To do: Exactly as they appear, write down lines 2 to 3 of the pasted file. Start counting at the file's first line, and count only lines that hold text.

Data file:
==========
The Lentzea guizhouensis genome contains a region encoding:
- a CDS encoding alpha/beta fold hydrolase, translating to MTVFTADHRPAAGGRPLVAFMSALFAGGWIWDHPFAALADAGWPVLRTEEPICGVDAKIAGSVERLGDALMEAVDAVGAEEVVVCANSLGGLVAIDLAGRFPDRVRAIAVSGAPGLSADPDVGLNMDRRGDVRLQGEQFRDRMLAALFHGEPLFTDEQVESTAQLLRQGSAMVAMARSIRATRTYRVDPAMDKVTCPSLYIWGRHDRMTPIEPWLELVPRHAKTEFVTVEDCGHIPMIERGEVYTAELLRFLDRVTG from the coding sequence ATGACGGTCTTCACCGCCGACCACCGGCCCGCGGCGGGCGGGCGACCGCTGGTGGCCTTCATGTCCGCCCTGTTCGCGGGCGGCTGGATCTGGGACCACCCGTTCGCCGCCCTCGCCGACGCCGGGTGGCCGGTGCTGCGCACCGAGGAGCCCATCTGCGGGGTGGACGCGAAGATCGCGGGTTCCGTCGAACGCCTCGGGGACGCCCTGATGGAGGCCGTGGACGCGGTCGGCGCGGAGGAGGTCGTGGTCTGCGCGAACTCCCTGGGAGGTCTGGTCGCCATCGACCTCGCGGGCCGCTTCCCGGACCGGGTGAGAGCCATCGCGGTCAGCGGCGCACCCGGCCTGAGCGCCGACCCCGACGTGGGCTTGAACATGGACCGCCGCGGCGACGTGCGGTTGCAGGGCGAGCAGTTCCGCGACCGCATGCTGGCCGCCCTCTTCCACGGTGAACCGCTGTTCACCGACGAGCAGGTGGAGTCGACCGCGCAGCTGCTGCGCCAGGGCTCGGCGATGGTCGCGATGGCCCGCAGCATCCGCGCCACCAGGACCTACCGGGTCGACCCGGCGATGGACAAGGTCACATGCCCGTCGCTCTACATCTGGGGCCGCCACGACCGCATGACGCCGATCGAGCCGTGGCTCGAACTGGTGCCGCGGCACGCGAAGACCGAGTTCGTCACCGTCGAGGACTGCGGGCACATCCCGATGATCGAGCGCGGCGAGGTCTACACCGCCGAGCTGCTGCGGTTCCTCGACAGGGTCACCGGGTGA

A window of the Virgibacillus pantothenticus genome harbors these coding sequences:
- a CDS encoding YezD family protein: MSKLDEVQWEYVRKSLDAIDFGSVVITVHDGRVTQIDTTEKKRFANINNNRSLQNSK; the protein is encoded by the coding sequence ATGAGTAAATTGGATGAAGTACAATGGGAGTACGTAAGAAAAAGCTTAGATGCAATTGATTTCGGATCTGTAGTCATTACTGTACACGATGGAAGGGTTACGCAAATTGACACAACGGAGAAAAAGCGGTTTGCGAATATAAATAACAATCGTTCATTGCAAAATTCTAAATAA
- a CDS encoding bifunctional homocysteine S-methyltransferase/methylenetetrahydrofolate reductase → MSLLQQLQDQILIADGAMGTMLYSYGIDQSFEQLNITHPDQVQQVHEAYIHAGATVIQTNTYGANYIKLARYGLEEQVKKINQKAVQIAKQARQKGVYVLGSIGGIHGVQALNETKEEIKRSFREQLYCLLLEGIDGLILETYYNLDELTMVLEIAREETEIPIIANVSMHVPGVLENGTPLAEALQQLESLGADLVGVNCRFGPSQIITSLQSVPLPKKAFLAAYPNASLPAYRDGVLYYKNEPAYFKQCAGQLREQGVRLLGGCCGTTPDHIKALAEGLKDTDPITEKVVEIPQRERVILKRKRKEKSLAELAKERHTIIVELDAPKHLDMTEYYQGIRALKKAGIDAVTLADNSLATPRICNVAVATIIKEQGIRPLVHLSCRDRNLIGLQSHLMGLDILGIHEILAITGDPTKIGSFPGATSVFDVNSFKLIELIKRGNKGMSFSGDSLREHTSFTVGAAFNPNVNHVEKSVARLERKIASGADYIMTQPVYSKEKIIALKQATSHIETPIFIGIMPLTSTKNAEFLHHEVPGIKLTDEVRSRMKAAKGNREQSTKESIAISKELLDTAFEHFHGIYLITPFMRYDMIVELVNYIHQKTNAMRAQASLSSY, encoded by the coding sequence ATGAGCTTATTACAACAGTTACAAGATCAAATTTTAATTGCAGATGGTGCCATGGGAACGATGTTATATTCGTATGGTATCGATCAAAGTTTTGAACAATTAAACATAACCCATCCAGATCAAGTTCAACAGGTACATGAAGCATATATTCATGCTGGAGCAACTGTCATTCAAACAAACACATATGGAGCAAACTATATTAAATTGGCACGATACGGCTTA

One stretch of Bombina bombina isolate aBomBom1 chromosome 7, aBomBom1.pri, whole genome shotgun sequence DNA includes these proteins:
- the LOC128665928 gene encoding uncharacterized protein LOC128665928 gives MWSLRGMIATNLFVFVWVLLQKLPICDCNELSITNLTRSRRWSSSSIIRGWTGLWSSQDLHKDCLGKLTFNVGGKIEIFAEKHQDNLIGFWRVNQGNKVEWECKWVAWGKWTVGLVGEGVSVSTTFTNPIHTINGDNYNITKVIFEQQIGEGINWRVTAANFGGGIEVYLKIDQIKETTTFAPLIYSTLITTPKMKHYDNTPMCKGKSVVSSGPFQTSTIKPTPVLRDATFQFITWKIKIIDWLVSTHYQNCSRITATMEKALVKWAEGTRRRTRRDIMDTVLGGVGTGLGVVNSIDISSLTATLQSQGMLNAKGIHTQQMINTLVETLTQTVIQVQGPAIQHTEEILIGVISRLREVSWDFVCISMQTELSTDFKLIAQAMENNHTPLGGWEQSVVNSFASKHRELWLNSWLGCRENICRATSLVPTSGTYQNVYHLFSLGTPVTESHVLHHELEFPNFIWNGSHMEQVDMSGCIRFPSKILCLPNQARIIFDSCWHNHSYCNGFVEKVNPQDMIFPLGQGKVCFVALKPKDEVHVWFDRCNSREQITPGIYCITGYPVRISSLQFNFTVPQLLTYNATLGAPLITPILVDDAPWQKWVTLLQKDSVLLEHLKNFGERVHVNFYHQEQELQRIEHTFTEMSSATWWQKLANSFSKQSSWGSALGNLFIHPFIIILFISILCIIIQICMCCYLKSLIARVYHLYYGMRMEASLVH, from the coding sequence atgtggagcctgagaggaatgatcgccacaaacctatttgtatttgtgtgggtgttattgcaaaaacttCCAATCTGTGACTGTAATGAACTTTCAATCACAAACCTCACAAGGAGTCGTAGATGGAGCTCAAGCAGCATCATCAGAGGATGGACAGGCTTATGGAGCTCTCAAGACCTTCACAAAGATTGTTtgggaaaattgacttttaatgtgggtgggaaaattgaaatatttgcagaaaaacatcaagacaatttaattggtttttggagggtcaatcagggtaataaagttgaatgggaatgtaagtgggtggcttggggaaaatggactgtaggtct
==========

- a CDS encoding alpha/beta fold hydrolase, translating to MTVFTADHRPAAGGRPLVAFMSALFAGGWIWDHPFAALADAGWPVLRTEEPICGVDAKIAGSVERLGDALMEAVDAVGAEEVVVCANSLGGLVAIDLAGRFPDRVRAIAVSGAPGLSADPDVGLNMDRRGDVRLQGEQFRDRMLAALFHGEPLFTDEQVESTAQLLRQGSAMVAMARSIRATRTYRVDPAMDKVTCPSLYIWGRHDRMTPIEPWLELVPRHAKTEFVTVEDCGHIPMIERGEVYTAELLRFLDRVTG from the coding sequence ATGACGGTCTTCACCGCCGACCACCGGCCCGCGGCGGGCGGGCGACCGCTGGTGGCCTTCATGTCCGCCCTGTTCGCGGGCGGCTGGATCTGGGACCACCCGTTCGCCGCCCTCGCCGACGCCGGGTGGCCGGTGCTGCGCACCGAGGAGCCCATCTGCGGGGTGGACGCGAAGATCGCGGGTTCCGTCGAACGCCTCGGGGACGCCCTGATGGAGGCCGTGGACGCGGTCGGCGCGGAGGAGGTCGTGGTCTGCGCGAACTCCCTGGGAGGTCTGGTCGCCATCGACCTCGCGGGCCGCTTCCCGGACCGGGTGAGAGCCATCGCGGTCAGCGGCGCACCCGGCCTGAGCGCCGACCCCGACGTGGGCTTGAACATGGACCGCCGCGGCGACGTGCGGTTGCAGGGCGAGCAGTTCCGCGACCGCATGCTGGCCGCCCTCTTCCACGGTGAACCGCTGTTCACCGACGAGCAGGTGGAGTCGACCGCGCAGCTGCTGCGCCAGGGCTCGGCGATGGTCGCGATGGCCCGCAGCATCCGCGCCACCAGGACCTACCGGGTCGACCCGGCGATGGACAAGGTCACATGCCCGTCGCTCTACATCTGGGGCCGCCACGACCGCATGACGCCGATCGAGCCGTGGCTCGAACTGGTGCCGCGGCACGCGAAGACCGAGTTCGTCACCGTCGAGGACTGCGGGCACATCCCGATGATCGAGCGCGGCGAGGTCTACACCGCCGAGCTGCTGCGGTTCCTCGACAGGGTCACCGGGTGA

A window of the Virgibacillus pantothenticus genome harbors these coding sequences: